Fruits of Labor
Providing the third-largest source of Colombian exports, the agriculture sector continues to be a staple of the local economy. While 2015-2016 saw many sectors affected by falling oil prices, agriculture took only a minor blow, demonstrating the solidity of the sector and its resilience to external market forces. As of late 2016, the agriculture sector represented over 17% of Colombia’s total exports, just behind manufacturing at 25% and hydrocarbons at 51%.
However, it is widely accepted that Colombia has yet to truly tap into its potential as an agriculture producer and exporter. Of its nearly 44 million ha of arable land, only 7 million ha is currently being cultivated. Decades of conflict in rural areas, combined with a lack of unifying infrastructure for developing the sector, are two factors that have hindered fast-paced growth.
According to Rafael Mejia López, former President of the Agricultural Association of Colombia and the Sociedad de Agricultores de Colombia (SAC), Colombia produced 25.6 million tons of agricultural products in 2000, while in 2015 the country produced 32 million tons. At the same time, exports rose from 4 million tons in 2000 to 4.2 million tons in 2015, demonstrating overall marginal growth year to year. Demand, however, grew at a much more rapid pace, as imports increased from 5.5 million tons in 2000 to 11.4 million tons in 2015. In 1H2016, Colombia imported 6.7 million tons of food, an 11.4% increase from 1H2015. Regardless, the agriculture sector posted 2% growth in 4Q2016, rising to account for 6% of the nation’s total GDP. Meanwhile, exports during 1H2016 increased by 2.2% YoY, signaling an acceleration of growth figures across the board.
In 2017, the political situation is expected to stabilize further as a ceasefire is enforced and the government makes even stronger commitments to the growth of the agriculture industry. High on the agenda is ensuring that the growth is not only sustainable, but also beneficial to small- and medium-sized farms, which comprise the vast majority of the farming industry. To that end, government officials are identifying ways to help farmers expand their operations without negatively impacting the local way of life or the surrounding environment.
Rice, beans, cassava, maize, sugar, coffee, bananas, palm oil, and avocados are just a few of Colombia’s most-produced crops. The palm oil sector in Colombia captures one of the largest shares of the economic and geographic pie. Approximately 500,000ha of land in Colombia is dedicated to the cultivation of palm oil, a product that has been manufactured in the country for over five decades, and exported to Europe for the last 25 years. As the dust settles in previously conflict-stricken areas, more and more land is available for the production of palm oil. However, for sustainable development to flourish, serious government support is necessary. According to Jens Mesa-Dishington, Executive President of the National Federation of Oil Palm Growers (Fedepalma), “Some of the rules and regulations need stability, especially if we are to have a sector that is for the long term. We need more flexible regulations that fit the needs of the agriculture sector. Many of the regulations are thought out for the urban sector, not the rural needs. The needs of the rural sector are different.” Mesa-Dishington also called on the private sector to take notice of the potential of the palm oil sector, in particular when it comes to innovation and bringing business to previously underserved areas. “We are a tropical country, and if we are talking about opportunities in the rural sector, palm oil comes on the list as an important sector with many opportunities. A sector like palm oil can grow in Colombia, but we need investors,” he concluded. As of early 2016, the Colombian government reported that the local agricultural sector attracts just 1% of all FDI injected into the country, highlighting the potential impact that larger investment activity could make.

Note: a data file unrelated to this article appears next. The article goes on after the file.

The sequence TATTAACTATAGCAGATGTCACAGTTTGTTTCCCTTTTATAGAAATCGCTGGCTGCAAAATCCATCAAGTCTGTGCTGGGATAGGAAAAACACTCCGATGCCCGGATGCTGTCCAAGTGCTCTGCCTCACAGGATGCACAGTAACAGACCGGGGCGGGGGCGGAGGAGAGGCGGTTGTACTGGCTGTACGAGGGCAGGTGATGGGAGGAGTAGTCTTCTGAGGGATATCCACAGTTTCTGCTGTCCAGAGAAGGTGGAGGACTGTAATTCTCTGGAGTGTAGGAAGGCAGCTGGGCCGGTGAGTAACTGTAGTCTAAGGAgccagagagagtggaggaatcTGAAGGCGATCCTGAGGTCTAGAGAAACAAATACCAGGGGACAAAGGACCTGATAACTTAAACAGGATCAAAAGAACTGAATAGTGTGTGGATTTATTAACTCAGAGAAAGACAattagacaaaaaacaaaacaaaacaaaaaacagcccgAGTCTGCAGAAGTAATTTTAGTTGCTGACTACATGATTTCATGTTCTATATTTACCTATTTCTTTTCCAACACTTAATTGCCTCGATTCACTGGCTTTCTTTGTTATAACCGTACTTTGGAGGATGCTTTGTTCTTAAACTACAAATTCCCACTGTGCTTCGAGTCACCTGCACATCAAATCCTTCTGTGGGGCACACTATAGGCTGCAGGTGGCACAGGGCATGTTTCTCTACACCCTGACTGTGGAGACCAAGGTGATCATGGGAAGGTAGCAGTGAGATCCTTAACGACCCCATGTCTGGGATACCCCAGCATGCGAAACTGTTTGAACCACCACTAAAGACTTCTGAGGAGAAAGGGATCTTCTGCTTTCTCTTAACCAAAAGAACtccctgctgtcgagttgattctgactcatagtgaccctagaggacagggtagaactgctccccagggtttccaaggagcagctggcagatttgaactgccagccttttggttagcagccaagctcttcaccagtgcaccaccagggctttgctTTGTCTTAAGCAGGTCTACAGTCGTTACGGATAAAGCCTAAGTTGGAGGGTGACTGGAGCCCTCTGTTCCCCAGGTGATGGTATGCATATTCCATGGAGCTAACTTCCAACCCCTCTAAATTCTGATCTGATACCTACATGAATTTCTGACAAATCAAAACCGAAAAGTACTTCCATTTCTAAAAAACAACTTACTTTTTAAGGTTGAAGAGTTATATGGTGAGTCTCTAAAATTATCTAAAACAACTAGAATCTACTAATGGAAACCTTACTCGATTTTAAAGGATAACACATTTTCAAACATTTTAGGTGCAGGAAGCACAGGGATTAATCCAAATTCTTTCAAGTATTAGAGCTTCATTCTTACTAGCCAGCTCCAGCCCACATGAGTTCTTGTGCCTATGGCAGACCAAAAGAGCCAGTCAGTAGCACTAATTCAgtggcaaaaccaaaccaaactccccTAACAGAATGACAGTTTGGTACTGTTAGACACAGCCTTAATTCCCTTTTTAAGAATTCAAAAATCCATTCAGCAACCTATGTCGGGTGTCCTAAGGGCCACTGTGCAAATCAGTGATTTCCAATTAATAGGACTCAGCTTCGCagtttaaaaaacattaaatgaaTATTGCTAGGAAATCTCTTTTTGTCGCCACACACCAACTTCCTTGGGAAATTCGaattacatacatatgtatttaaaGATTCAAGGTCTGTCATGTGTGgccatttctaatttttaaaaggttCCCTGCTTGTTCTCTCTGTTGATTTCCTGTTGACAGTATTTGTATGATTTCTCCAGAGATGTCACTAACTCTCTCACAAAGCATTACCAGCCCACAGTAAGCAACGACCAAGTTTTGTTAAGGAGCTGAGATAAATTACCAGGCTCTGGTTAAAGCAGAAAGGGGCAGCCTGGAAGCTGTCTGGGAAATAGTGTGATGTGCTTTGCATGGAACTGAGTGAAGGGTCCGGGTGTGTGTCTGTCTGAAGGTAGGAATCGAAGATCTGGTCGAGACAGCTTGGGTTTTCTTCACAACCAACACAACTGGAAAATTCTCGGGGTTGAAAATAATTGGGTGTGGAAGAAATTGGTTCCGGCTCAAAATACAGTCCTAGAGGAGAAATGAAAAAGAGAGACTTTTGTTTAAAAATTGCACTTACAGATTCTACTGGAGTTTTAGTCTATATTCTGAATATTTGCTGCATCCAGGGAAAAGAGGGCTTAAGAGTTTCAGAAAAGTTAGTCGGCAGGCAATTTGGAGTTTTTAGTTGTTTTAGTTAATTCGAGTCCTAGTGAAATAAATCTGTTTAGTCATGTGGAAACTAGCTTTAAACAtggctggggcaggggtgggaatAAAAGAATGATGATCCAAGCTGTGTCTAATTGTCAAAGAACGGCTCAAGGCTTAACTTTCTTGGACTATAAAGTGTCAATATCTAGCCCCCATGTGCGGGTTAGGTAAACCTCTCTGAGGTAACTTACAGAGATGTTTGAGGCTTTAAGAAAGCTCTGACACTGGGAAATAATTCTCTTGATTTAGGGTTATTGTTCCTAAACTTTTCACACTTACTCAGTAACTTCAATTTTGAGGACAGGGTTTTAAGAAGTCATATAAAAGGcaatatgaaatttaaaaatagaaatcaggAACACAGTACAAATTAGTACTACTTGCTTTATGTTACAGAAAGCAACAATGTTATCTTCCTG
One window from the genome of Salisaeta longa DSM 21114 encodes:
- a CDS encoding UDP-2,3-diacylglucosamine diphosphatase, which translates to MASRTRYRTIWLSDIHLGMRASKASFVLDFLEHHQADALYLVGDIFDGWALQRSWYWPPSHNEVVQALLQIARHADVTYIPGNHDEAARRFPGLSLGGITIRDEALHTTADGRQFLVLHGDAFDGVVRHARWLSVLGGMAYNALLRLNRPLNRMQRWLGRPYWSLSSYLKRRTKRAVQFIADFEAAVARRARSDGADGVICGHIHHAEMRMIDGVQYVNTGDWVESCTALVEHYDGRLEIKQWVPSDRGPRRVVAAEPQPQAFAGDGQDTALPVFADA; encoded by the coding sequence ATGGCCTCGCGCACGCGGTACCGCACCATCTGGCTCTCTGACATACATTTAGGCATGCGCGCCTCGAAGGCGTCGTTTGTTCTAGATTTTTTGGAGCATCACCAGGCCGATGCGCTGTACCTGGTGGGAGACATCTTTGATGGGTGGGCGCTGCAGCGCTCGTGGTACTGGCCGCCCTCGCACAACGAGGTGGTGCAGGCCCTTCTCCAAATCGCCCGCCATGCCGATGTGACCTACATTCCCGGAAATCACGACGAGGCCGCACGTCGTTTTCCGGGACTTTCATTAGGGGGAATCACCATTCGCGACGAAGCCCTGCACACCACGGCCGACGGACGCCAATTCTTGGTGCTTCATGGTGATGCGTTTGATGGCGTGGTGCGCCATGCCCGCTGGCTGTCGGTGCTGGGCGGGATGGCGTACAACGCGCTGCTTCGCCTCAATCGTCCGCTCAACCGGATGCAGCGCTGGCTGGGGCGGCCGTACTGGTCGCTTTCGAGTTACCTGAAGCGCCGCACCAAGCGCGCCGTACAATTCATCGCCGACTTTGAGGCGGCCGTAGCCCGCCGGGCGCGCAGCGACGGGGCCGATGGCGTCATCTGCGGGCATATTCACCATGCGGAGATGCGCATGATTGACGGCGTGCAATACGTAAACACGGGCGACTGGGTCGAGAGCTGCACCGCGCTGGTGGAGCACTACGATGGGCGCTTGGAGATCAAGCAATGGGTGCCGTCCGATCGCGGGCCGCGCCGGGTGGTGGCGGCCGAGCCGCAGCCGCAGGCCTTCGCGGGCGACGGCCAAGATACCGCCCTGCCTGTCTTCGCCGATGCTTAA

Carlo Vigna, Director General of Poligrow, echoes the sentiments of Fedepalma’s leadership, yet argues that the first priority for the palm oil segment is to attract investment from public institutions, due not in small part to the necessity of building an environmentally friendly industry. “We currently have a certification from Rainforest Alliance, and we are working on receiving a certification from the Roundtable on Sustainable Palm Oil (RSPO),” Vigna told TBY. In 2017, the company seeks to establish a production plant in Mapiripan in order to increase production volumes, as well as a refinery project designed to allow Poligrow to diversify its offer of palm-based products. Poligrow’s efforts to capitalize on newly available land, as well as encourage local communities to be involved in the expansion of its business, has earned the company a solid reputation in the agriculture sectors at large. For people living in areas where Poligrow does business, “We have noticed a shift in their quality of life: when we first arrived, people would approach us asking for food, healthcare, and other necessities. Now, they approach us with business ideas, which shows how far they have come in being able to visualize a better future,” Vigna explained.